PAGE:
Mad River Union
MCKINLEYVILLE – A $16.5 million upgraded wastewater treatment plant, a McKinleyville teen center, acquisition of an 84-acre ranch and long-term financial planning are just some of the accomplishments of Greg Orsini during his tenure as the general manager of the McKinleyville Community Services District.
But those are just some of the big-ticket items. All over McKinleyville – above ground and underground – are pieces of infrastructure, big and small, that Orsini has overseen or literally installed with his own hands during his 30 years with the district.
Orsini is retiring, with his final day on July 17.
It’s been a long journey for Orsini, who started at the lowest possible rung at the government agency in 1990, slowly working his way from utility person 1, step 1, to the district’s general manager.
When he started with the district, Orsini spent his days weed whacking, painting, emptying garbage cans and helping install sewer and water lines.
Among the toughest jobs was moving irrigation pipes that were used to dispose of treated wastewater at what was then known as the Lourenco Ranch, at the corner of School and Fischer roads.
“It’s physically demanding,” Orsini recalled during a recent interview.
The general manager, who is popular and well-liked by his staff, slowly climbed the ladder at the district.
“I went from step, to step to step,” Orsini said. “I did not leap frog any of those steps.”
It wasn’t until the late 1990s, under Manager Bruce Buel, that Orsini obtained a management position as a maintenance supervisor. This allowed him to oversee a crew, but he was still out in the field operating heavy equipment and climbing into trenches.
Later, Orsini was tapped by the MCSD Board of Directors to be the interim manager after Tom Marking left the district in 2007, and then again in 2012 when Marking’s replacement, Norman Shopay, died of a heart attack.
Finally, in early 2013, the board selected Orsini to become the district’s general manager.
Having worked all of those positions at the district, from the bottom to the top, might seem like an advantage for a manager, but Orsini said that’s not necessarily so.
“It’s a benefit and it’s a hindrance, both, because it lends itself to micromanaging if you’re not careful,” Orsini said. “It took me a bit of time to get over that.”
On the flip side, Orsini said he has an appreciation for his employees’ jobs, because he’s done many of them himself.
“I know how bad it sucks to come to [Pierson Park] and empty these garbage cans and find stuff in there that’s not just paper plates and beer cans and stuff like that. I’ve seen it all and had to get it out of there,” Orsini said. “I know how dangerous it is to be in a trench, a 24-inch wide trench, where you’ve got to look straight up to see the sky.”
Orsini said his least favorite job was reading water meters back in the day before meters could be read remotely.
“It was too repetitive for me,” said Orsini, who added that his dyslexia made it challenging to write the numbers down correctly.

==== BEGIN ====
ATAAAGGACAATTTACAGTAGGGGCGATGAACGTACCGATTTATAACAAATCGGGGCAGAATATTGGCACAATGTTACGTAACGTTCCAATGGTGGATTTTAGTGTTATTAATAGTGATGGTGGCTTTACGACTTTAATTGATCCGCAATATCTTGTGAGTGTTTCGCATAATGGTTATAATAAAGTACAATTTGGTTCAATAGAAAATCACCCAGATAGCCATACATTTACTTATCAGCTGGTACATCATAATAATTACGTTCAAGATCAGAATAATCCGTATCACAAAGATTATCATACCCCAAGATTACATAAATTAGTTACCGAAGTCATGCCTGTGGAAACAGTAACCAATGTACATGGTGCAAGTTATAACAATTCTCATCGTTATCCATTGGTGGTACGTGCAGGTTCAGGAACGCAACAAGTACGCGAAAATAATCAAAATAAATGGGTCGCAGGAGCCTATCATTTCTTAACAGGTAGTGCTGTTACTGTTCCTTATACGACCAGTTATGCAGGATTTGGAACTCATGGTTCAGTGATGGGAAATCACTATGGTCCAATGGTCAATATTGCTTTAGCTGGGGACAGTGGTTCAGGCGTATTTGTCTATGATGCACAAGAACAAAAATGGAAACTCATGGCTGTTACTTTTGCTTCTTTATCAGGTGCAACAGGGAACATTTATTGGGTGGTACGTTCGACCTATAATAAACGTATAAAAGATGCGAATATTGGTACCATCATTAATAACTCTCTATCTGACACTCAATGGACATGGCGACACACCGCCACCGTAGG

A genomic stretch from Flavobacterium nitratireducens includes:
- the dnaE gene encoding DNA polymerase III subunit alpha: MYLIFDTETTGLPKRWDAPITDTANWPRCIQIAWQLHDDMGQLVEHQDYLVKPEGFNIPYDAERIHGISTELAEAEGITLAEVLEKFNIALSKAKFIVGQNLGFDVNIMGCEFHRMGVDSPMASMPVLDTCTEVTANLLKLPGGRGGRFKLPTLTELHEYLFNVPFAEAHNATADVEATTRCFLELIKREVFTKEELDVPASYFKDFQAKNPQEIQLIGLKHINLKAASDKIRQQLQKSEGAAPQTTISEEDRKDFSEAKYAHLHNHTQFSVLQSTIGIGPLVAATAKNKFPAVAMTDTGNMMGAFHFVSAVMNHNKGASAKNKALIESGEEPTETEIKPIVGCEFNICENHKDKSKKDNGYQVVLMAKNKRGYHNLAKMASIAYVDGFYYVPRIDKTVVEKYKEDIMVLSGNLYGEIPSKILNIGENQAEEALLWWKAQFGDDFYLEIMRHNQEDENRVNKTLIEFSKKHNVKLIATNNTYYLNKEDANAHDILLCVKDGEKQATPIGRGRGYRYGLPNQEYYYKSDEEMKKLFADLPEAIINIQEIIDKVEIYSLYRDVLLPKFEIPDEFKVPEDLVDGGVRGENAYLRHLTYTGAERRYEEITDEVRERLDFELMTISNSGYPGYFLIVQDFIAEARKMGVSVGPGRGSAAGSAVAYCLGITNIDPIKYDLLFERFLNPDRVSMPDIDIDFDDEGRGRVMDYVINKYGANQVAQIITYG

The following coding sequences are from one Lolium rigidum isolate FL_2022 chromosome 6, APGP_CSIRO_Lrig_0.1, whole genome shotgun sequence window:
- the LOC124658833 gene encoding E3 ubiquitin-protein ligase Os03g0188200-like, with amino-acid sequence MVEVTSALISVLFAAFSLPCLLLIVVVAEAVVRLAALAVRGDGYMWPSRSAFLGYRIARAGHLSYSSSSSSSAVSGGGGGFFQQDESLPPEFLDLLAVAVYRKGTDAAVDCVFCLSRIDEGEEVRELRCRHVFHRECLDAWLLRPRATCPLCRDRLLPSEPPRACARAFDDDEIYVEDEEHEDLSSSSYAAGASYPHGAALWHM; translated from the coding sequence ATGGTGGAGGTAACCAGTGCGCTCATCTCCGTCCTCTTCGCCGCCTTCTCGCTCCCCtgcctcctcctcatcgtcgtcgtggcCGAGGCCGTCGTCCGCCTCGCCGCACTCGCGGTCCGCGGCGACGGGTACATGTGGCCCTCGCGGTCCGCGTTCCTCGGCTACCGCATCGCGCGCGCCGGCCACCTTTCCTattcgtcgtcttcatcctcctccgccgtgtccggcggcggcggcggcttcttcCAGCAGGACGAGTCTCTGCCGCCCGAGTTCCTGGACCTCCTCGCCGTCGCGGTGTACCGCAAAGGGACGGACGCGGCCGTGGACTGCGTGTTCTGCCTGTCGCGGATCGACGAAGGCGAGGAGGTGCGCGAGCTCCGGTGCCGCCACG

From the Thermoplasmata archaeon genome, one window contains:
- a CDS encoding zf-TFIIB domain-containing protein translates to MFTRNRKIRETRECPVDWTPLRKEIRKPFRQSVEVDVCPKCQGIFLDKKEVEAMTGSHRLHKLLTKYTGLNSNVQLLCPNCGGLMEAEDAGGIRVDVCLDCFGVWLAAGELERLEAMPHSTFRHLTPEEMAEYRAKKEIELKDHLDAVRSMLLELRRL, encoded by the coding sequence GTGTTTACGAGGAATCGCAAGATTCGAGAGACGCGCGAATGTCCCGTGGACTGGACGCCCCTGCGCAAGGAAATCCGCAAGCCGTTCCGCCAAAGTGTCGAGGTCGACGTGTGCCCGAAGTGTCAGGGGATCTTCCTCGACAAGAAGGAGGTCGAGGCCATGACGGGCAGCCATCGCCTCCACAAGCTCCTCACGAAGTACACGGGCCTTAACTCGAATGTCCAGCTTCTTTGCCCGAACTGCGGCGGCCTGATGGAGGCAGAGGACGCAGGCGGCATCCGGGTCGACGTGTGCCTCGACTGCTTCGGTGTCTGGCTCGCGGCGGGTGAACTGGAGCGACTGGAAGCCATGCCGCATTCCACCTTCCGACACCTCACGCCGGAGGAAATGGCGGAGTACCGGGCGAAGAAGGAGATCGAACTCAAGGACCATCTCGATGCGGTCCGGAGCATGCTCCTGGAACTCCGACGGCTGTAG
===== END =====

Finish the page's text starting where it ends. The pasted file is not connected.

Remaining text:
For the most part, working for the MCSD has been a rewarding experience.
“The best part of the job is knowing that it’s bigger than what you’ve done today,” Orsini said.
He said there’s a satisfaction in putting a pipe in the ground and knowing that you did the job correctly, and it’s going to be forgotten about for 30, 40 or 50 years and serve its purpose.
“One of the biggest rewards was just the fulfillment I got being able to serve a community that was so appreciative,” he said.
Orsini described the MCSD’s culture as a “rarefied air.”
“Family, team – I think those are both great descriptions for the relationship between the staff and management,” Orsini said.
“You look at what went on in Michigan with the water system and all those things, and knowing that there are people here that care so much that that stuff wouldn’t happen over their dead bodies,” Orsini said.
Asked about the toughest part of his job, Orsini could have mentioned some horrific sewer repair or an exploding water main, but instead he said it was seeing a staff member struggle.
“I’d say that all the terrible, dirty working in shit up to my waste, or being in a trench, or working like a dog, none of that is nearly as bad as having to witness a staff member who is having difficulties and there’s nothing you can do,” Orsini said.
Reflecting on his time as general manager, Orsini said there’s an unusual aspect to the job.
“It’s a rare job to have where you counsel your bosses as much as you take direction from them,” said Orsini, referring to the MCSD Board of Directors.
“You have to really be able to navigate that relationship with people,” he said. “Everybody should have an opportunity to speak their mind. You should accept input from every single person, within reason... no good idea comes from one mind. Without collaboration something is going to be missed.”
Orsini said there are many people who he would like to thank for the experience.
“I would like to thank all the board members, to the original board members all the way to the present board members, for creating a culture to allow me, as a general manager, to do my job. All the managers and staff that came before me made our accomplishments that we’ve had since I’ve been the general manager possible,” Orsini said.
In retirement, Orsini plans to continue being active in the community. He’s a board member with Life Care Humboldt, which hopes to create housing for seniors. He’s said he also plans to travel and see family members.
Orsini has been co-managing the MCSD with his replacement, Patrick Kaspari, since June 1. Orsini said that day by day, Kaspari is taking on more duties.
Kaspari was previously an engineer with GHD and worked with both the MCSD and the Humboldt Bay Municipal Water District.